For decades now Americans my age have complained about the apathy of the generations that came after the radical ’60s. Why couldn’t they be as politically conscious and active as the hippies and Yippies? Well, that has changed now: Radical youth is back, marching in the streets daily to demand change from coast to coast after the brutal killings of George Floyd and Breonna Taylor. They’ve already won major concessions on justice-system and police reform from many city and state governments—and have been promised commitment to these issues in Congress.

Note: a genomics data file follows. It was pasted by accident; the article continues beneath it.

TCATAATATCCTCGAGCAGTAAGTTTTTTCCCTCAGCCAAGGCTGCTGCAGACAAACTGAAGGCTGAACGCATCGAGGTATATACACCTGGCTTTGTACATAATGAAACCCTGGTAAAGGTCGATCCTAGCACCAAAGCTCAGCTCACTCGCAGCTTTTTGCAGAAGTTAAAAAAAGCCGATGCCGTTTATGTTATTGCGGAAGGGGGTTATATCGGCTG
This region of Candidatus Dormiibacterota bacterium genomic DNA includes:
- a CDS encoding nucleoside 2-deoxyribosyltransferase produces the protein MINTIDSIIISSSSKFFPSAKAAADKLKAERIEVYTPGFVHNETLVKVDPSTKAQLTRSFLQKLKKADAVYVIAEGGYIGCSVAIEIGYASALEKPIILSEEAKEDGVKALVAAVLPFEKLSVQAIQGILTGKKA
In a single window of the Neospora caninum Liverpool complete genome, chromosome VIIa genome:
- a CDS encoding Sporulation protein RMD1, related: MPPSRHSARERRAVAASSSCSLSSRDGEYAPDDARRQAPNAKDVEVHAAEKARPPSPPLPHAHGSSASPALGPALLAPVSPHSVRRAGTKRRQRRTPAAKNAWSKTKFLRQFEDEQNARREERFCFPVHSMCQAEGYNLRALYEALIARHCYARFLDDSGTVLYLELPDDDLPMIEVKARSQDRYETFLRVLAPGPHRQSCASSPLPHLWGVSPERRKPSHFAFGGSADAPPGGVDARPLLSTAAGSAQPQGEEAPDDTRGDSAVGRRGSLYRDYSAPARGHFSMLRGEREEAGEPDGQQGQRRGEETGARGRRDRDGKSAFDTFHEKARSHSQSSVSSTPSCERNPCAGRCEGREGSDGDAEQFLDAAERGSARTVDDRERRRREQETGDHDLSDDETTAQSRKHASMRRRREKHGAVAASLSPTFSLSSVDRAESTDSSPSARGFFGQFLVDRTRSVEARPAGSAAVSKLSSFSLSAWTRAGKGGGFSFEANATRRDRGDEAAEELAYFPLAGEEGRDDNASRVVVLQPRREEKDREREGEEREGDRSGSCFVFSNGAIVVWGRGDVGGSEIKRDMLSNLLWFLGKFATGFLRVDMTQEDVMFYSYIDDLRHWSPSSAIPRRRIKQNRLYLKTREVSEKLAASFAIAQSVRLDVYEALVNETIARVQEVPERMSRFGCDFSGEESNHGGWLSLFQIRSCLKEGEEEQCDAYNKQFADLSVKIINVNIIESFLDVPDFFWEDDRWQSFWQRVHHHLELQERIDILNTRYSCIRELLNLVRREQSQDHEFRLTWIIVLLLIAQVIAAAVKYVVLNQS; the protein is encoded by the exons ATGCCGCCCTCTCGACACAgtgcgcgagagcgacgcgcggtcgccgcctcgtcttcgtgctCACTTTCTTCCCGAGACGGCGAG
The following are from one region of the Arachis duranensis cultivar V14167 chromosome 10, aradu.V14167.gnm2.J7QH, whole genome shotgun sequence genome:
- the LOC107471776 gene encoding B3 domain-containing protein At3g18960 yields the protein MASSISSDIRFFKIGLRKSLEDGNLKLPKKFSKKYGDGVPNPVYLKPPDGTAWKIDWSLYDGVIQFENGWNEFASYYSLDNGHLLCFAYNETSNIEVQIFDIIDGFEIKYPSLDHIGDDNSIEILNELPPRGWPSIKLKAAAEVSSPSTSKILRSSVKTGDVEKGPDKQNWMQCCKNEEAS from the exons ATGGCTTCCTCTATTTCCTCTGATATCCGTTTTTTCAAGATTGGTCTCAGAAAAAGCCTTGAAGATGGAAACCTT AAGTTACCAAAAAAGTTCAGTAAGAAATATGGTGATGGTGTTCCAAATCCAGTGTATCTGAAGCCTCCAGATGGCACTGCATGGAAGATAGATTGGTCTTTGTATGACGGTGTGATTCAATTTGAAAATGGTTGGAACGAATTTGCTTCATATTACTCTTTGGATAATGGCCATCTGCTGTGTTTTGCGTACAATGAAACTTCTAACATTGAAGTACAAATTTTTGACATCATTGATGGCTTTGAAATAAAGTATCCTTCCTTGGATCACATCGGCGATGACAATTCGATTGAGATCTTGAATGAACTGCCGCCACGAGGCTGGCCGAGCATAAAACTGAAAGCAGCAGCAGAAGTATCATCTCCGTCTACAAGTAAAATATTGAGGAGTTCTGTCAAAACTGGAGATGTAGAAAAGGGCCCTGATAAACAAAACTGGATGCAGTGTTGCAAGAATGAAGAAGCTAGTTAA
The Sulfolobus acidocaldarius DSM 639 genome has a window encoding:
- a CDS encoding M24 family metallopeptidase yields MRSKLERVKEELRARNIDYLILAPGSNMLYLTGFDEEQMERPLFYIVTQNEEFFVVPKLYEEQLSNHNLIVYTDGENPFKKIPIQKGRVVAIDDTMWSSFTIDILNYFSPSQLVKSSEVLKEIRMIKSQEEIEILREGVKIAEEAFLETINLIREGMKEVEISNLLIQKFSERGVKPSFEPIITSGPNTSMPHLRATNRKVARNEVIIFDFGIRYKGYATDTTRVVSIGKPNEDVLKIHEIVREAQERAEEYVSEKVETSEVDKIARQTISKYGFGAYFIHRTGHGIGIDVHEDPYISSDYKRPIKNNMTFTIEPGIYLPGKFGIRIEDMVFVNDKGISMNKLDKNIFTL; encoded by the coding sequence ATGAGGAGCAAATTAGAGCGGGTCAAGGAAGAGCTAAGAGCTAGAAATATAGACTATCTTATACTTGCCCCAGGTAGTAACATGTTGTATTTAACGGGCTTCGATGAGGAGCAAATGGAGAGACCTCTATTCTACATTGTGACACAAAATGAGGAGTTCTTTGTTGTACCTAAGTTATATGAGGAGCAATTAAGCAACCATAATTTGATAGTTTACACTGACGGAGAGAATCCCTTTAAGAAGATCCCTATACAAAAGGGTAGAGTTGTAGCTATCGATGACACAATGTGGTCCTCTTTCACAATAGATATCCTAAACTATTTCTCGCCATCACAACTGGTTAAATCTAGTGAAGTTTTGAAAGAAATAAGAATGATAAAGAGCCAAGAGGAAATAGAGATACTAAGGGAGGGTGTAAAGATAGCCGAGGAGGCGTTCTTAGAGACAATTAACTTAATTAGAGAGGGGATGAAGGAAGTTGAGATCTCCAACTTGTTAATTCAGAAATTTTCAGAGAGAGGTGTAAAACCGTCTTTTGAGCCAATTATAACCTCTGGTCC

But it’s going to take more than attention and lip service from Congress critters to bring about real and lasting change. That means electing Democrats. And that means showing up at the polls, which, so far, our youngest voters have not done. Only 46% of 18- to 29-year-olds voted in the 2016 election, the lowest percentage of any age group. To be fair, this youngest age group has always voted in relatively low numbers. People in their late teens and twenties are preoccupied with getting an education, finding a career path and figuring out their love life. For many, if not most, politics has not been a major concern.